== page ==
Child Misbehaviour and Energy

While studying for my masters in Social Work, I had my sights set on working with adults in probation. I strongly felt that my psychotherapy service would be best suited for an older justice-involved population. After working some time with these adult probation clients and hearing their childhood and adolescent stories of self-regulation failure in school, with authority, in their behaviour and in their learning habits, this changed. I started to wonder whether working with a younger age group might be more preventative and supportive. So I started to work with justice-involved young adults and teenagers struggling with self-regulation. Their stories mirrored the adult males I worked with in probation, but even these youth expressed early childhood difficulties of how their formative years were laden with strife and misunderstanding. So I made my way to working with an even younger population with the rationale that it would be preemptive in supporting youth with behavioural difficulties and or serious mental health challenges.

Today while I continue to work with adults across a spectrum of need, I also work with children and believe that the neuroscience evidence is overwhelming with regard to the benefits of exercise, coordinated sport activity, meditation, yoga, psychotherapy and other body, mind and brain activities. Approaches that integrate these elements have been shown to improve brain structure and brain function with signs that early intervention has significant long-term benefits.

As I aM (AIM) – Addressing Child Behavioural Problems

I have developed a new program called Activity Integrated Mindfulness (AIM) for adolescent ages 12-14 that addresses the self-regulation needs of this population. AIM (which stands for both Activity Integrated Mindfulness and As I aM) is a health and wellness psychotherapy that includes mindfulness in movement. This individual, family and/or group program is designed for boys and girls ages 9-12 to facilitate body, mind and brain integration. Just “As I Am” is the overall principle that encourages self acceptance while clients learn:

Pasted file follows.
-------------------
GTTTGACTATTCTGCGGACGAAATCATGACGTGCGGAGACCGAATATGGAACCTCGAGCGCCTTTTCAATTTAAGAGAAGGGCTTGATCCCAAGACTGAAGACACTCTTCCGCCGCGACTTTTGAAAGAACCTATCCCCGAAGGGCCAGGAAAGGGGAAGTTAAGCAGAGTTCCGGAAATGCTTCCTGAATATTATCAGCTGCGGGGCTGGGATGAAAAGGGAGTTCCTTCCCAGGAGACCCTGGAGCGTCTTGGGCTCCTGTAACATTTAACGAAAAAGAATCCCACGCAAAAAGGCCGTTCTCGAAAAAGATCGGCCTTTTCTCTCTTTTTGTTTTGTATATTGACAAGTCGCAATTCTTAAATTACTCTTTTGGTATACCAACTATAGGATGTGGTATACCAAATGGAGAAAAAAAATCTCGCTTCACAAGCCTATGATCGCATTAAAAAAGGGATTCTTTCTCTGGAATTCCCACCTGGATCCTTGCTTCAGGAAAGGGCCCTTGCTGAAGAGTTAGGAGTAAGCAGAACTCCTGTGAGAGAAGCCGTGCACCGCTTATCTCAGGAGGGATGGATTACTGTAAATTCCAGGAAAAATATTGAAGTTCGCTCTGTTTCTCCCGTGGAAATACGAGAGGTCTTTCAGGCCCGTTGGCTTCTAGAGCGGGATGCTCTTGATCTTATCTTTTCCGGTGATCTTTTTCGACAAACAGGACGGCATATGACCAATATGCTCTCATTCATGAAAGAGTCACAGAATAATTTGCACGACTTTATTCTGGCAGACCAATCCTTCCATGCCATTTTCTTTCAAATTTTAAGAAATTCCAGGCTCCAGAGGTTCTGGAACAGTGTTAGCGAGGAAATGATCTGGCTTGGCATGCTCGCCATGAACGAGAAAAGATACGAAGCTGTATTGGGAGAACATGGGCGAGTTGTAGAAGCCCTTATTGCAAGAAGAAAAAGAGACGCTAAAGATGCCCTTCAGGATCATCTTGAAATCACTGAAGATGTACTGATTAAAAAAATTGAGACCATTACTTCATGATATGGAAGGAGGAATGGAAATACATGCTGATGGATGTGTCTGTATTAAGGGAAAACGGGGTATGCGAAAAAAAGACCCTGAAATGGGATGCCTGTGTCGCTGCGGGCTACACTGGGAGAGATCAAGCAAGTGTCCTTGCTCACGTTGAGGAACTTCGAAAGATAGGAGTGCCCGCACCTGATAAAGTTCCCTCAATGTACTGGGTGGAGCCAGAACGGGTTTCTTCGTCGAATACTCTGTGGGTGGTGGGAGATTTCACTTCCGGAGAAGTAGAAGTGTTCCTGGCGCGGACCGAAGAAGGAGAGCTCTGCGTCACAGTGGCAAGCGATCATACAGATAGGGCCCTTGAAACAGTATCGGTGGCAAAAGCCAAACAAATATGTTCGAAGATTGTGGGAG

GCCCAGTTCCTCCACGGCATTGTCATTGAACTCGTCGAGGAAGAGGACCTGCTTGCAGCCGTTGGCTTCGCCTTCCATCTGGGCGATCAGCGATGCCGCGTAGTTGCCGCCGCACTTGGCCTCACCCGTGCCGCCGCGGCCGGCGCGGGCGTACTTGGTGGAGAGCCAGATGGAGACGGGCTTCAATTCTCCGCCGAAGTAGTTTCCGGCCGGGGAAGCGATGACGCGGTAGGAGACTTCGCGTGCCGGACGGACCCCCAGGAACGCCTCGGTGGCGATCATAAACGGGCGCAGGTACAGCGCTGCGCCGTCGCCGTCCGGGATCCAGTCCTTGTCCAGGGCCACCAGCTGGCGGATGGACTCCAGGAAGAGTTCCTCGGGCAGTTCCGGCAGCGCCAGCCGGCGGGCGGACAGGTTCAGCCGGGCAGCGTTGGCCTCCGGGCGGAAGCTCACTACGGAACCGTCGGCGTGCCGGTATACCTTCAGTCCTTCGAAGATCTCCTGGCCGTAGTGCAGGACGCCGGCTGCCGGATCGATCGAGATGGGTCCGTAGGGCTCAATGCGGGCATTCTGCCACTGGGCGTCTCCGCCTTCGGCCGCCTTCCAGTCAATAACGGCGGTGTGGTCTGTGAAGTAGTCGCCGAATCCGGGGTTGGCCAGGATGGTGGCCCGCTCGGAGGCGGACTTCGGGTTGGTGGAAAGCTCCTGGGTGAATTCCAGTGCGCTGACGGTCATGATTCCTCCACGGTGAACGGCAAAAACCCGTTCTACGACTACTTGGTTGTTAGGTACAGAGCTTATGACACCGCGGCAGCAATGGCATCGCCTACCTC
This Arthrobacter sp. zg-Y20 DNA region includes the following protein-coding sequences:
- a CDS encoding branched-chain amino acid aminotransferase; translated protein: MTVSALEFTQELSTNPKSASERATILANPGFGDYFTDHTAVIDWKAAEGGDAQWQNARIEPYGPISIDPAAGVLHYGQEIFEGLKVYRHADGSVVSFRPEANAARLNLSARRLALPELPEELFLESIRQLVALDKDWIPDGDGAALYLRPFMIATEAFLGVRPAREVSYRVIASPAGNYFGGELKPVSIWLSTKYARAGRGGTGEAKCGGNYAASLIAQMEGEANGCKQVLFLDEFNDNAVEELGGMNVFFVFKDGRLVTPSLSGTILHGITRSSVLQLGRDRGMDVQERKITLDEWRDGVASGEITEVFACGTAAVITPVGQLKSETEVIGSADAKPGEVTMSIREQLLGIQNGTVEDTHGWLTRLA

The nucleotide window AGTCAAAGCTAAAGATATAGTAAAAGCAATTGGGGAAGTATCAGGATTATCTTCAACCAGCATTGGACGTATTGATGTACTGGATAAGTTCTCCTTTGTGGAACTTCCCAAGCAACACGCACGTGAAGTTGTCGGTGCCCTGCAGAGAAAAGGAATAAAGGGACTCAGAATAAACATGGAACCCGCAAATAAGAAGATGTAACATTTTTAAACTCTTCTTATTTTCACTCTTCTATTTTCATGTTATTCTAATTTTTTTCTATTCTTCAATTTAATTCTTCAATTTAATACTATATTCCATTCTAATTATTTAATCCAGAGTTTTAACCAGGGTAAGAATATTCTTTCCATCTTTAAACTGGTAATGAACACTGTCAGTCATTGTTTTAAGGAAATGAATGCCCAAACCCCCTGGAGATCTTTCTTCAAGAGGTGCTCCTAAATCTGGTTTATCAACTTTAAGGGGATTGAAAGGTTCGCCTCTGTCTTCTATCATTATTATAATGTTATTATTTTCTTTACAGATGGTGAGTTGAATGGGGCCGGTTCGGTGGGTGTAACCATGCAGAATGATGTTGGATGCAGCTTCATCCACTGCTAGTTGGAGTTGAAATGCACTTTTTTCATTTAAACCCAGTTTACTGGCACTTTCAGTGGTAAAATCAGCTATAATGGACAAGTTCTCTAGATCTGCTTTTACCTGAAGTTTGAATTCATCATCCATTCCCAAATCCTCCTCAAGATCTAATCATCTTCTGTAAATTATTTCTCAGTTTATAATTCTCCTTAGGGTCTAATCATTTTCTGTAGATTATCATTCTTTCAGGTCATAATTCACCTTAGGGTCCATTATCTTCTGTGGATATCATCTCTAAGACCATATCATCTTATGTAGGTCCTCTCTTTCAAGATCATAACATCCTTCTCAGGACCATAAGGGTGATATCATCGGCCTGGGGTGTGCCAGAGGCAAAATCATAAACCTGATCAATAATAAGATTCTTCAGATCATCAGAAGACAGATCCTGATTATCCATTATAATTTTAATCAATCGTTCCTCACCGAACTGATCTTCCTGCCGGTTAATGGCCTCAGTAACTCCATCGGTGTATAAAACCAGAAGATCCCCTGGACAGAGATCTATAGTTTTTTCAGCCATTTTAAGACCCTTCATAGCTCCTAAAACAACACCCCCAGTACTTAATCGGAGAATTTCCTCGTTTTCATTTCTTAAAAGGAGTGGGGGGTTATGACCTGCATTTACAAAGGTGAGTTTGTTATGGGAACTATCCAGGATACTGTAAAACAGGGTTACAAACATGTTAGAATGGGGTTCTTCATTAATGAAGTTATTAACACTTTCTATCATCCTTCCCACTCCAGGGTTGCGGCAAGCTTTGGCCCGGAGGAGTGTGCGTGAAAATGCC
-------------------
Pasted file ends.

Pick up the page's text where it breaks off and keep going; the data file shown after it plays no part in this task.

• Self-regulation skills that build resiliency
  • Mindfulness in movement and multiple breathing skills
  • Yoga and basic martial arts
  • Mastery, Trust and Psychological Flexibility

Operating out of an Experiential Exercise Psychotherapy (EXP) model, it is understood that self-regulation is a limited but renewable resource and that self-regulation failure results from the depletion of self-regulation resources (energy) and not a motivational or moral failing. Moreover, the biochemical individuality of each person determines how much of this resource is used and which activities deplete it. There is no cookie cutter solution and the approach is specific to the individual. Therefore, the As I aM program takes the position that participants already have what they need, to be the best they can be and that conservation and conscientious direction of their limited but renewable energy is the path to self-regulation success in endeavors that matter to them. As I aM will assist participants in understanding the

  • importance of personal energy
  • how energy flow is inherent in the body, mind and brain and
  • how to recognize when it is depleted so that
  • the energy can be renewed for self regulation success.

As I aM will assist participants in understanding how they can best direct their limited energies in the activities they already value rather than adding onto their workload with new practice activities that will only serve to further deplete resources. Through conservation, more efficient direction, graduated extension of the activity and recharge, participants will gain a foundation for increasing their self-regulation capacity as they mature into their self-regulation skills. As I aM operates from the position that the child is already perfectly whole and that further integration of this body, mind and brain is the working foundation for more efficient energy to do what a child wants to do and needs to do for successful self-regulation.